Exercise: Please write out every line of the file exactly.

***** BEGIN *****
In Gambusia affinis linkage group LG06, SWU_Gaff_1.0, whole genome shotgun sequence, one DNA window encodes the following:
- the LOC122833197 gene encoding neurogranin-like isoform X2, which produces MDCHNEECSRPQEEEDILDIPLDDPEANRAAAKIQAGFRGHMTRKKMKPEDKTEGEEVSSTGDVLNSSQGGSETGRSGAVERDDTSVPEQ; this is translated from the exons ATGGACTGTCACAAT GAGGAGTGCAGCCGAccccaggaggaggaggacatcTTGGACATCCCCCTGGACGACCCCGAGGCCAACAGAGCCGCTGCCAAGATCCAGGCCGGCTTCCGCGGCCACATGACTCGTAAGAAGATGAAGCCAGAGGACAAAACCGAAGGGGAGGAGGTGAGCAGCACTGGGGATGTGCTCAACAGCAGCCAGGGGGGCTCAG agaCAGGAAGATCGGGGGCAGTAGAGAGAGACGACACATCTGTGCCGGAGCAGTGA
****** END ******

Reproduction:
In Gambusia affinis linkage group LG06, SWU_Gaff_1.0, whole genome shotgun sequence, one DNA window encodes the following:
- the LOC122833197 gene encoding neurogranin-like isoform X2, which produces MDCHNEECSRPQEEEDILDIPLDDPEANRAAAKIQAGFRGHMTRKKMKPEDKTEGEEVSSTGDVLNSSQGGSETGRSGAVERDDTSVPEQ; this is translated from the exons ATGGACTGTCACAAT GAGGAGTGCAGCCGAccccaggaggaggaggacatcTTGGACATCCCCCTGGACGACCCCGAGGCCAACAGAGCCGCTGCCAAGATCCAGGCCGGCTTCCGCGGCCACATGACTCGTAAGAAGATGAAGCCAGAGGACAAAACCGAAGGGGAGGAGGTGAGCAGCACTGGGGATGTGCTCAACAGCAGCCAGGGGGGCTCAG agaCAGGAAGATCGGGGGCAGTAGAGAGAGACGACACATCTGTGCCGGAGCAGTGA